Project 2: Toxicogenomics-based Mechanistic Multimedia Exposure Assessment and Child Development
Significance: Significant challenges remain in understanding the complex risks that pollutant mixtures and their metabolites pose for human health. These challenges motivate a new paradigm for toxicity evaluation that is based on an in vitro mechanistic and genetic pathway-based approach that allows combinations of exposures and outcomes to be tested both comprehensively and feasibly. Emerging “toxicogenomics” technologies known as high-throughput screening (HTS) monitor the comprehensive global molecular responses associated with exposure to chemicals, and have shown promise for the realization of pathway-based mechanistic and predictive toxicity evaluation without using whole-animals. These HTS in vitro molecular bioassays are very sensitive to effects that occur at concentrations much lower than those that lead to detectable effects in humans and animal models, and can aid in the quick detection of effects associated with stressors and exposures.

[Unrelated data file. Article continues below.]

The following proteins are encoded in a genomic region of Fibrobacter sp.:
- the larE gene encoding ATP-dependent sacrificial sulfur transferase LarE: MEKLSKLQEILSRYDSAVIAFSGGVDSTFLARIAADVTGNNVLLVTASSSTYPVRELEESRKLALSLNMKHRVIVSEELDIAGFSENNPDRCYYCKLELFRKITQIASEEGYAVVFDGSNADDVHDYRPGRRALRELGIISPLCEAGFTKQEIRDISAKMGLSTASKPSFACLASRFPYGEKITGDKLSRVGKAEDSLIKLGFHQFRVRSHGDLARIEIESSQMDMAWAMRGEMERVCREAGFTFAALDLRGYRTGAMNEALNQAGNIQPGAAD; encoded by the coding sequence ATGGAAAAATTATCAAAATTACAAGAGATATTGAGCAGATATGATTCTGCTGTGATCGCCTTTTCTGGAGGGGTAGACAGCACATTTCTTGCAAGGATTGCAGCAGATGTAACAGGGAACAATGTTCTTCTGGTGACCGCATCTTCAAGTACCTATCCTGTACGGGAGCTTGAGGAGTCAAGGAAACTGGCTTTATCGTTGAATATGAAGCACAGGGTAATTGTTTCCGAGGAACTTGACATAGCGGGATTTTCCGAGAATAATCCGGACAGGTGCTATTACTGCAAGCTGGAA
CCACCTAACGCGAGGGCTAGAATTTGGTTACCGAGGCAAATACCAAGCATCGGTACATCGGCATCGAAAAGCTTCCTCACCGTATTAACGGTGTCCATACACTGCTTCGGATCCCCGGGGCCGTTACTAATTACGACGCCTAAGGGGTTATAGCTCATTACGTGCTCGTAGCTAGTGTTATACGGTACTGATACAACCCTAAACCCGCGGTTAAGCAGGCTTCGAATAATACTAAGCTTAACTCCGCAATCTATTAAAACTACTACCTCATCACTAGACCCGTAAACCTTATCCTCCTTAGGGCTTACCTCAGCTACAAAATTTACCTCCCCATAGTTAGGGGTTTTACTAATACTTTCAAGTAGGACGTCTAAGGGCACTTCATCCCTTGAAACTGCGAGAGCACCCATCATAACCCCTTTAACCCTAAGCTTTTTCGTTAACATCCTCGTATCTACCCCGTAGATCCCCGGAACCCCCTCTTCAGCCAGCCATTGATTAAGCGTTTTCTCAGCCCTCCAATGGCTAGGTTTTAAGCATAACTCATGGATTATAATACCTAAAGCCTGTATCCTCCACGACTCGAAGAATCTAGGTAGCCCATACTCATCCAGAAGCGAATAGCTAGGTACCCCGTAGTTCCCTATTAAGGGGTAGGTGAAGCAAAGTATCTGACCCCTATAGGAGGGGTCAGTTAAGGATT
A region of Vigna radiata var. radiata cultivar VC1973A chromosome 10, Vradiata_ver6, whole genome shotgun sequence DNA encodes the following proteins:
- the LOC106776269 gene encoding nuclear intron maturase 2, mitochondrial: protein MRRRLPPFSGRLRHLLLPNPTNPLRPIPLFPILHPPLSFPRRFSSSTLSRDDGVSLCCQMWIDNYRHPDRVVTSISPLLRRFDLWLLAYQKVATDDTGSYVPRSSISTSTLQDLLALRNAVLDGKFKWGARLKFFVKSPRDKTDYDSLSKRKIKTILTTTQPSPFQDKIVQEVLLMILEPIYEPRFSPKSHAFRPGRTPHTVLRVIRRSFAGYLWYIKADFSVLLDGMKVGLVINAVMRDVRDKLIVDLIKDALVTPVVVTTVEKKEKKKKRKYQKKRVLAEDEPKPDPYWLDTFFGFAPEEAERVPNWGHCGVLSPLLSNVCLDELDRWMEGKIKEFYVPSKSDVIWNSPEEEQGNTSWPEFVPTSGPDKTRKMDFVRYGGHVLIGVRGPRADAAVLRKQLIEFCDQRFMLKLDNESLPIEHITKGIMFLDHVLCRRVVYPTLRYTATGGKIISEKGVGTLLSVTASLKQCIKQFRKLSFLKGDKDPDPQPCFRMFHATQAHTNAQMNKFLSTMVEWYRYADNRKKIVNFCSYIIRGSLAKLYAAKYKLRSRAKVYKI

To address the CRECE objectives, Project 2 has developed an approach that uses in vitro HTS to measure translational changes in targeted genetic pathways occurring in response to pollutants and pollutant mixtures. Importantly, these pollutants and mixtures are drawn directly from environmental sources, such as water and air from study areas in Puerto Rico, and also from biological matrices like urine. They are then passed through in vitro preparations of human and non-human cells, where we measure biomarkers of oxidative stress, DNA damage and inflammation. These pathways and biomarkers were selected based on their established association with neonatal and early childhood health outcomes relevant to CRECE’s aims, and because the biomarkers are found at measurable concentrations in the urine and blood of exposed individuals. Through this approach, we are able to provide pathway- and sample-specific fingerprints of pollutant exposures and their effects that can inform environmental epidemiological studies and even be used on their own as biomarkers of exposure in these studies. Through close collaboration with CRECE’s other two projects, Project 2 informs epidemiological studies of our cohort of 600 Puerto Rican children. This project will provide its HTS findings and exposure biomarker measures to Projects 1 and 3, thus allowing those projects to perform health effect analyses for pollutant mixtures identified as toxic by the HTS, and to examine the association of exposure biomarkers with neonatal and early childhood health outcomes.